Amoretti LXXV: One Day I Wrote her Name

By Edmund Spenser 1552–1599 Edmund Spenser
One day I wrote her name upon the strand,
But came the waves and washed it away:
Again I wrote it with a second hand,
But came the tide, and made my pains his prey.
"Vain man," said she, "that dost in vain assay,
A mortal thing so to immortalize;
For I myself shall like to this decay,
And eke my name be wiped out likewise."
"Not so," (quod I) "let baser things devise
To die in dust, but you shall live by fame:
My verse your vertues rare shall eternize,
And in the heavens write your glorious name:
Where whenas death shall all the world subdue,
Our love shall live, and later life renew."

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Poet Edmund Spenser 1552–1599

POET’S REGION England

SCHOOL / PERIOD Renaissance

Subjects Relationships, Arts & Sciences, Love, Poetry & Poets, Romantic Love, Classic Love, Realistic & Complicated

Poetic Terms Sonnet

 Edmund  Spenser

Biography

To understand Edmund Spenser's place in the extraordinary literary renaissance that took place in England during the last two decades of the reign of Queen Elizabeth, it is helpful to begin with the remarks of the foremost literary critic of the age, Sir Philip Sidney. In The Defence of Poetry, (1595), written in the early 1580s, Sidney looked back on the history of English literature and sees little to admire. He mentions the . . .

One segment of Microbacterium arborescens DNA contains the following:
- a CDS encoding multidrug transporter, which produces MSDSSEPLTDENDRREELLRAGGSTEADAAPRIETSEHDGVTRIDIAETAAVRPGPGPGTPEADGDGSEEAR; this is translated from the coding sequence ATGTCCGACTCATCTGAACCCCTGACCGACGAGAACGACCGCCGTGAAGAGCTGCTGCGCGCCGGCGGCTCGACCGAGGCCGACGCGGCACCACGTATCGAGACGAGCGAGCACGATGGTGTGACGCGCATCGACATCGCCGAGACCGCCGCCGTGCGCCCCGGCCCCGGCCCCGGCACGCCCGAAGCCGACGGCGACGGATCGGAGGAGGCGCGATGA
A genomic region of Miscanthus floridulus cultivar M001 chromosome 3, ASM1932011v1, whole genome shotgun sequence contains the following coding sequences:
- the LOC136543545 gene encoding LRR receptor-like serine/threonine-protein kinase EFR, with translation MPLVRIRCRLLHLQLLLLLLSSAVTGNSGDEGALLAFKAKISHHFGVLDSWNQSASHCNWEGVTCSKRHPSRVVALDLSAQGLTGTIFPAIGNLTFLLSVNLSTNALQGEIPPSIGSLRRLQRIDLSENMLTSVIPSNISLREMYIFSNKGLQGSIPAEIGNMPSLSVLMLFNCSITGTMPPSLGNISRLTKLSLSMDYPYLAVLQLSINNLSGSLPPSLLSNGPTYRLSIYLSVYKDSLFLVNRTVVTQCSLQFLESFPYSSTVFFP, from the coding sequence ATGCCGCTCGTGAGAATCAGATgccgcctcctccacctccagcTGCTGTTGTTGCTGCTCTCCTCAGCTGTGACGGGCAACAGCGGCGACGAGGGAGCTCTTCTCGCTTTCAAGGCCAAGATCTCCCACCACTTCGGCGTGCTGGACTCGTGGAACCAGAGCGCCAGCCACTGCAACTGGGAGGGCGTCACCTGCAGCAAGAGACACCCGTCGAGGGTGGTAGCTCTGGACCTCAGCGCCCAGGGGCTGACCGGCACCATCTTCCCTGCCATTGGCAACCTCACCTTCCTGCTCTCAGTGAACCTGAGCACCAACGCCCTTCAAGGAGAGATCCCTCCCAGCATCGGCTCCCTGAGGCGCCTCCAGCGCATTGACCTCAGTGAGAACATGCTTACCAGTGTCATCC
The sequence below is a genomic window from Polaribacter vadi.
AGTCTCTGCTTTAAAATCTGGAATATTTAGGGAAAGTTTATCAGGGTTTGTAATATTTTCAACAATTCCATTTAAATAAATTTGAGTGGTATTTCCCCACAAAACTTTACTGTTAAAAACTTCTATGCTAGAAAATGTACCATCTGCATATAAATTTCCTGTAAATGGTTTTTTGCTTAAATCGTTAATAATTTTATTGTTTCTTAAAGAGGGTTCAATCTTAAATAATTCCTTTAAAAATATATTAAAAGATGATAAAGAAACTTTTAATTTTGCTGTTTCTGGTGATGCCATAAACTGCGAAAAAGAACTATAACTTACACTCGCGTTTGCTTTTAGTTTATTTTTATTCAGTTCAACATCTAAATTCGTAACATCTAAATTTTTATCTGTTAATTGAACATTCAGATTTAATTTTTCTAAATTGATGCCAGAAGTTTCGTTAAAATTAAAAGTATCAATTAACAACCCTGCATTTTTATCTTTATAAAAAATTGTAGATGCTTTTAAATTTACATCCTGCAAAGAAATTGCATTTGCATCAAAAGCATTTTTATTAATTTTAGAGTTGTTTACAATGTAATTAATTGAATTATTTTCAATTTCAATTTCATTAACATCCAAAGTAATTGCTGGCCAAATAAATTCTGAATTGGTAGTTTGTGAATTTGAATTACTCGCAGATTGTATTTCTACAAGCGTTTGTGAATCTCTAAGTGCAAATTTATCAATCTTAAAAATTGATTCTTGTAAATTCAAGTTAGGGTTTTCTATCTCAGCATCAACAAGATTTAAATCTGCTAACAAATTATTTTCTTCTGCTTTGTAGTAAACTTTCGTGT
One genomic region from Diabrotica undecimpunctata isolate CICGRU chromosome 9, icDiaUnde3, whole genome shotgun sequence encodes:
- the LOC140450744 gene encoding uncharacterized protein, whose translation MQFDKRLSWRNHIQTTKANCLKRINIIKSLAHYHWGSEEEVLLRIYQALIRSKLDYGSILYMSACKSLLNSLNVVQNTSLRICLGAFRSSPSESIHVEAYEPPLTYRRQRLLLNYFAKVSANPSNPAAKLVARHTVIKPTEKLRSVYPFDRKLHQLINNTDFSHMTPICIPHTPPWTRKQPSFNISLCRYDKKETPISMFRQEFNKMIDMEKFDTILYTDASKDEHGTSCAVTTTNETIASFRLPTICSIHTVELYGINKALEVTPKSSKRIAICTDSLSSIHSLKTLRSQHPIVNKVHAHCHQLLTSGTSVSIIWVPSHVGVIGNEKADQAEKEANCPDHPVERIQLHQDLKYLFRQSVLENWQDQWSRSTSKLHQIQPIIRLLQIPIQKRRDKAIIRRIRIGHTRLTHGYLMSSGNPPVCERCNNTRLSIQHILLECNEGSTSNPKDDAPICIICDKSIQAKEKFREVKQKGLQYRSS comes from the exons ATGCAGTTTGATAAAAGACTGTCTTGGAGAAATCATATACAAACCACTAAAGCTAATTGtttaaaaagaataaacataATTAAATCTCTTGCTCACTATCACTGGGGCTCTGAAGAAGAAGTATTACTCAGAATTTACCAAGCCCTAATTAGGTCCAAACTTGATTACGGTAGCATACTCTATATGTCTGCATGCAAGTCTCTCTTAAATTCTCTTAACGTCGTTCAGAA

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Poem Categorization

SUBJECT Relationships, Arts & Sciences, Love, Poetry & Poets, Romantic Love, Classic Love, Realistic & Complicated

POET’S REGION England

SCHOOL / PERIOD Renaissance

Poetic Terms Sonnet

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Originally appeared in Poetry magazine.

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